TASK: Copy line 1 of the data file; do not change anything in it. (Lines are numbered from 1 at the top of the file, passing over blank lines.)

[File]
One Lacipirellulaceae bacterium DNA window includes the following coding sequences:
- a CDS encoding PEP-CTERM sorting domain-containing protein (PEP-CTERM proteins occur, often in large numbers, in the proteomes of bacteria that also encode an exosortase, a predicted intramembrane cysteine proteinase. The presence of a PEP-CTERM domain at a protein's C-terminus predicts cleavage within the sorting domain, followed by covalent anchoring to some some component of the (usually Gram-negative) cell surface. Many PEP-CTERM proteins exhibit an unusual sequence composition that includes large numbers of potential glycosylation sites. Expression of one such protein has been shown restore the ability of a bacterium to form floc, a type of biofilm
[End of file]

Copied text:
One Lacipirellulaceae bacterium DNA window includes the following coding sequences: